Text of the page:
Objectives: A more direct and precise hormonal marker of the menopause has been required for some time. The aim of this study was to identify the most accurate marker of the menopause, based on analyses of inhibin A and B, FSH, LH and estradiol (E(2)), among 59 healthy women without hormonal treatment during the perimenopause and early postmenopause.
Methods: Fifty-nine women, aged 46-56 years (mean age 51.2 years), were examined annually for 5 years during the menopausal transition and had venous blood drawn simultaneously for later analyses of the above-mentioned hormones.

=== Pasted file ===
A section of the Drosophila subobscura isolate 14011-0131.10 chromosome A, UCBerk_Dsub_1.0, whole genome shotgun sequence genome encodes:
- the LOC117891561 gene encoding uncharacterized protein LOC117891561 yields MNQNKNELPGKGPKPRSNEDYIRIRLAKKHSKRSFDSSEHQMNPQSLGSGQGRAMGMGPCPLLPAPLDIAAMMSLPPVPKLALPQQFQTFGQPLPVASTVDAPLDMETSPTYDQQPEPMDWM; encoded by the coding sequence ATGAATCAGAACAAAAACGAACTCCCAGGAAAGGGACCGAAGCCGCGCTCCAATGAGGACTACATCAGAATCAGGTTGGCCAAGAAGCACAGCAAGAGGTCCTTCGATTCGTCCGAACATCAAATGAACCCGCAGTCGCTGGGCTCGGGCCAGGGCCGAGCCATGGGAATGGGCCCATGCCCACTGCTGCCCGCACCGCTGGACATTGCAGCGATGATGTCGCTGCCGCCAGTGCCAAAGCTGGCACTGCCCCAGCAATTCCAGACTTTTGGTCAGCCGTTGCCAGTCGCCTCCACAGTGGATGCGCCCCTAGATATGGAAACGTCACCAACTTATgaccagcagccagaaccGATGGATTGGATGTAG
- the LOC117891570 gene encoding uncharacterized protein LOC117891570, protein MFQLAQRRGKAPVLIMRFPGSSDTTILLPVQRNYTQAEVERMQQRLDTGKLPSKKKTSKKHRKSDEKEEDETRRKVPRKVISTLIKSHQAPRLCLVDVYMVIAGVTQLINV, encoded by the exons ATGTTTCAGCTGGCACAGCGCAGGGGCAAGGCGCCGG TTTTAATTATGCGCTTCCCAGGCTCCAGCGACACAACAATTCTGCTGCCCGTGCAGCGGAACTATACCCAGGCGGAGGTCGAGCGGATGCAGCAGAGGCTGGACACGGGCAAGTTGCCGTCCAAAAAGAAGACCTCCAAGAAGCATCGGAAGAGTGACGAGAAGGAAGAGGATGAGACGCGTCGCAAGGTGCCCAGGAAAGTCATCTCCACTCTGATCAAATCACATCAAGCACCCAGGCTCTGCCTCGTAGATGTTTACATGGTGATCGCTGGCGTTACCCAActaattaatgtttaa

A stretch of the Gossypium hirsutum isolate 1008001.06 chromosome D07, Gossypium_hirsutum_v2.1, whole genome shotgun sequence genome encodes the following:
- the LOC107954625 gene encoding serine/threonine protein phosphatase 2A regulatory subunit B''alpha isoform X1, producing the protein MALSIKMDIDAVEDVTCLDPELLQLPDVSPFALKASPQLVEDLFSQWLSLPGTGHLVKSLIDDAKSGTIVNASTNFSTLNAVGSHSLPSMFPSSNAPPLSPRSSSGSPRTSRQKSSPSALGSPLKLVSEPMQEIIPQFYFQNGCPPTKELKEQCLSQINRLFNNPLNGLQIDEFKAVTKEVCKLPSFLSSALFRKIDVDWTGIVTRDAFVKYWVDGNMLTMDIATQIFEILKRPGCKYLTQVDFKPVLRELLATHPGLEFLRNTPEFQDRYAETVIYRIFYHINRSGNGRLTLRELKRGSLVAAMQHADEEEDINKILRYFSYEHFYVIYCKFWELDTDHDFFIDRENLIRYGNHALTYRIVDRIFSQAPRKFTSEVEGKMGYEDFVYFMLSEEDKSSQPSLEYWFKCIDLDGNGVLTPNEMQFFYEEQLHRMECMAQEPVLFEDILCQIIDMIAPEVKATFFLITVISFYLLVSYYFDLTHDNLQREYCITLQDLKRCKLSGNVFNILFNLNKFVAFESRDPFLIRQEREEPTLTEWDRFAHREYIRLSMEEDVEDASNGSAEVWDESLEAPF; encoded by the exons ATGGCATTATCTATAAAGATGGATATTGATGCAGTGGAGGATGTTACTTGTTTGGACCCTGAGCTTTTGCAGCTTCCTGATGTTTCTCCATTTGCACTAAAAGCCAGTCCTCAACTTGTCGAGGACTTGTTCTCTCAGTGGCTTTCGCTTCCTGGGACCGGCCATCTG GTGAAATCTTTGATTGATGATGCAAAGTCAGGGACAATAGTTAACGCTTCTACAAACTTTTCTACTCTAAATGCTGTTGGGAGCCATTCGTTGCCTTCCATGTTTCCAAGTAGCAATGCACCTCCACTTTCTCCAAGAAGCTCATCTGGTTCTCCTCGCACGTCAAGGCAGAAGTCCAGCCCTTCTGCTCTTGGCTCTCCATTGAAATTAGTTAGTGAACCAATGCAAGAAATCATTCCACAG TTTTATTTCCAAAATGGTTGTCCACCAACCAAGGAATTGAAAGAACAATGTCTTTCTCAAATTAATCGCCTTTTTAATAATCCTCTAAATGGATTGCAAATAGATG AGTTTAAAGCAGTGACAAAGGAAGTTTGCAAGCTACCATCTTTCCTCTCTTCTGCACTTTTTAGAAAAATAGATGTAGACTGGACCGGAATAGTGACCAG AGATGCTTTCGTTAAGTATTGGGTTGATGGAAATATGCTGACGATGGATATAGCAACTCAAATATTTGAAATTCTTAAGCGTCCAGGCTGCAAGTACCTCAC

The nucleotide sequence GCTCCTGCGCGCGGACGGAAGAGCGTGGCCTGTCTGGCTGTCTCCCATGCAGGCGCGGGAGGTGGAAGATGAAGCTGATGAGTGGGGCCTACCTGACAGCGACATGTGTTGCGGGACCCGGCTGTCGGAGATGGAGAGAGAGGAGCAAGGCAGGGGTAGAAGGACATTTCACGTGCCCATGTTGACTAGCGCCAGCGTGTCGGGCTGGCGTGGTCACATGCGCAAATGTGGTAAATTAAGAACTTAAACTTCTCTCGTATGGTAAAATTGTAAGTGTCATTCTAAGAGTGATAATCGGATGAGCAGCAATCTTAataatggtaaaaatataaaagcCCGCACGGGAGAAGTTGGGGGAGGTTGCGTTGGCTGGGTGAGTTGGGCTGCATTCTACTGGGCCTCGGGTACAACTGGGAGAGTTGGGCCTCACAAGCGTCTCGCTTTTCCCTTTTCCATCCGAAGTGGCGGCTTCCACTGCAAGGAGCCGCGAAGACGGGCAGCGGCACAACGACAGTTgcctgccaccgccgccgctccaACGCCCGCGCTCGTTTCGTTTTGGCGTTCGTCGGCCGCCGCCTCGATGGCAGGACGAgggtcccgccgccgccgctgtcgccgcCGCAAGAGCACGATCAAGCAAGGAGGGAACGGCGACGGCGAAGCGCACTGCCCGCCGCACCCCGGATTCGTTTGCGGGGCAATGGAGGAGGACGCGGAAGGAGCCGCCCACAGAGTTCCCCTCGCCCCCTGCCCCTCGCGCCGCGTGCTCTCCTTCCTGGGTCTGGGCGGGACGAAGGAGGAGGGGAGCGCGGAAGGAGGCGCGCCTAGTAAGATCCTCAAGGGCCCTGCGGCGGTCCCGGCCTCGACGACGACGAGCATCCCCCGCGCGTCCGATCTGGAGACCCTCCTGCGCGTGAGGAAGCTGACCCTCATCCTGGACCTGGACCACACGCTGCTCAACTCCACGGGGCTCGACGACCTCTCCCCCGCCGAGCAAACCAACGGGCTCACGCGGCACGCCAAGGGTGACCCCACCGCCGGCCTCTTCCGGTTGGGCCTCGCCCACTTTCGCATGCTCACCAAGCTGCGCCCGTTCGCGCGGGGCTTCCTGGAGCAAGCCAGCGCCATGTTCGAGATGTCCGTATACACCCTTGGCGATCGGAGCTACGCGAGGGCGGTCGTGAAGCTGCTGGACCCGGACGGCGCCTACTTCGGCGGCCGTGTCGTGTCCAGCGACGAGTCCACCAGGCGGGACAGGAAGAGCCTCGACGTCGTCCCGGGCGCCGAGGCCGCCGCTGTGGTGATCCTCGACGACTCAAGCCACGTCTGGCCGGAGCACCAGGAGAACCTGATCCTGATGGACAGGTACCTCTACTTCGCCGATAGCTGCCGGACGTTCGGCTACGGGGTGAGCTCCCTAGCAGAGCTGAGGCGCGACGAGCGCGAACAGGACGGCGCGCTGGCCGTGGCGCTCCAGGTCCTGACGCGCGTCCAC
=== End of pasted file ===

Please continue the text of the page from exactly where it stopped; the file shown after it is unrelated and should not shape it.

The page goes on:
Results: Inhibin A showed a steady decline from at least 4 years before the final menstrual period (FMP) until 1 year before menopause, whereas inhibin B had a shorter lasting decline from year 3 to year 2 before menopause, concomitant with a rise in FSH and LH.
Conclusion: The present study confirmed previous observations that inhibin A had a continuous decline starting before the decline of inhibin B, suggesting that an increasing part of the cycle was anovulatory. The fall in inhibin B and the increase in FSH constitute markers of ovarian aging. One year prior to menopause neither inhibin A nor inhibin B could be detected. The disappearance of these peptide hormones is an important predictor of the approaching menopause.